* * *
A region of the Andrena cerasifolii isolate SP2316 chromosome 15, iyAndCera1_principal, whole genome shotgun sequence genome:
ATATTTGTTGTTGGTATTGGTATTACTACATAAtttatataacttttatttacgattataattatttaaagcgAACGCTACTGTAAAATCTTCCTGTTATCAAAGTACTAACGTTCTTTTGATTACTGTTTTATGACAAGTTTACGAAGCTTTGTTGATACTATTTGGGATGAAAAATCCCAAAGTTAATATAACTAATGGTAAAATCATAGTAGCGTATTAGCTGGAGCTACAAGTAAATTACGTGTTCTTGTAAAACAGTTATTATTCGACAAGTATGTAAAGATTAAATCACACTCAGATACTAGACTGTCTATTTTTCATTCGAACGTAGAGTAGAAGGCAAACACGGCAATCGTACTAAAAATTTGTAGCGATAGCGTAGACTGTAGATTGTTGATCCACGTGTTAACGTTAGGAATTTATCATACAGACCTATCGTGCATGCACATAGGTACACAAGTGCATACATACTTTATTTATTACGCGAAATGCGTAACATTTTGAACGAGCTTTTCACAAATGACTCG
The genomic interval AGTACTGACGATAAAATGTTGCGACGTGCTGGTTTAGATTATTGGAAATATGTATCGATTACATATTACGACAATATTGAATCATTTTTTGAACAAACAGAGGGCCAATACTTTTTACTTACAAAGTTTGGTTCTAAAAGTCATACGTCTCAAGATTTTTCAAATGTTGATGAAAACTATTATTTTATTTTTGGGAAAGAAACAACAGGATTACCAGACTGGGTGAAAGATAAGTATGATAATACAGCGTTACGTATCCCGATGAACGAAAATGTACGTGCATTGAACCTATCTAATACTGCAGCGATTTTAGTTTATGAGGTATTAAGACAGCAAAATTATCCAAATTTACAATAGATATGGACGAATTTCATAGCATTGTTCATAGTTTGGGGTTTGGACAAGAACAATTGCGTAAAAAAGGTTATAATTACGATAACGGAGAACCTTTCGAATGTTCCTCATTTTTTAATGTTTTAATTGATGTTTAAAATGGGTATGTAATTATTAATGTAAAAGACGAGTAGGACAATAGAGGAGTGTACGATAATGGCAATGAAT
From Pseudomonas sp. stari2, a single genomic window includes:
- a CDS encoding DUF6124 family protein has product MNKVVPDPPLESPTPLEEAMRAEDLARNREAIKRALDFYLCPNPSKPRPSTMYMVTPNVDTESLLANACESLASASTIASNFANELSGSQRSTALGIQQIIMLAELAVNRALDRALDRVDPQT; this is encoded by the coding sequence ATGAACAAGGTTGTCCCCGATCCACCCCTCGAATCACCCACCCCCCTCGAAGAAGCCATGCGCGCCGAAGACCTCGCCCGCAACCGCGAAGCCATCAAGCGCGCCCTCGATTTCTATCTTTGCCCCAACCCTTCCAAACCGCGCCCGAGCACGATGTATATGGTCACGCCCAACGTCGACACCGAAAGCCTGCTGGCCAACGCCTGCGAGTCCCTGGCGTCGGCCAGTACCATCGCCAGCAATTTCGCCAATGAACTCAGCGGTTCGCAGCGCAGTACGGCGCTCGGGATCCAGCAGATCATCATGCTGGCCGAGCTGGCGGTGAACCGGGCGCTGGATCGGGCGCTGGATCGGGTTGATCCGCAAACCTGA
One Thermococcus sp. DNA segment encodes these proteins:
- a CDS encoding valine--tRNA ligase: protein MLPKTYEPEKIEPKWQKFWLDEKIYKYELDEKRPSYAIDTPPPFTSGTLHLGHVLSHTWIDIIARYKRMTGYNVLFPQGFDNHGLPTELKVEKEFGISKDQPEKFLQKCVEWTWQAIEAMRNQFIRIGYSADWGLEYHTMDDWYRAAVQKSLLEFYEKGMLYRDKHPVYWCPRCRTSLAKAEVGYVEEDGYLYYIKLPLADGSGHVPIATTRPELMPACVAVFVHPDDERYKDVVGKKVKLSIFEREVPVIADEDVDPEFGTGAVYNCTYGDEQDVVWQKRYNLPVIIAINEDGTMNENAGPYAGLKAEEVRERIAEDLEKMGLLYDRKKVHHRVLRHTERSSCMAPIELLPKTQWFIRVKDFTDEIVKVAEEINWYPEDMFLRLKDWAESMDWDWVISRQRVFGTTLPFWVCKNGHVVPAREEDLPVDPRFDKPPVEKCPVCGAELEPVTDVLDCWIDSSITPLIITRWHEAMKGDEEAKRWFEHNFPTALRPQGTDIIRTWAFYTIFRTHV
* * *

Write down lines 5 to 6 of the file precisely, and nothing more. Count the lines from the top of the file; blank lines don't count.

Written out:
- a CDS encoding DUF6124 family protein has product MNKVVPDPPLESPTPLEEAMRAEDLARNREAIKRALDFYLCPNPSKPRPSTMYMVTPNVDTESLLANACESLASASTIASNFANELSGSQRSTALGIQQIIMLAELAVNRALDRALDRVDPQT; this is encoded by the coding sequence ATGAACAAGGTTGTCCCCGATCCACCCCTCGAATCACCCACCCCCCTCGAAGAAGCCATGCGCGCCGAAGACCTCGCCCGCAACCGCGAAGCCATCAAGCGCGCCCTCGATTTCTATCTTTGCCCCAACCCTTCCAAACCGCGCCCGAGCACGATGTATATGGTCACGCCCAACGTCGACACCGAAAGCCTGCTGGCCAACGCCTGCGAGTCCCTGGCGTCGGCCAGTACCATCGCCAGCAATTTCGCCAATGAACTCAGCGGTTCGCAGCGCAGTACGGCGCTCGGGATCCAGCAGATCATCATGCTGGCCGAGCTGGCGGTGAACCGGGCGCTGGATCGGGCGCTGGATCGGGTTGATCCGCAAACCTGA
One Thermococcus sp. DNA segment encodes these proteins: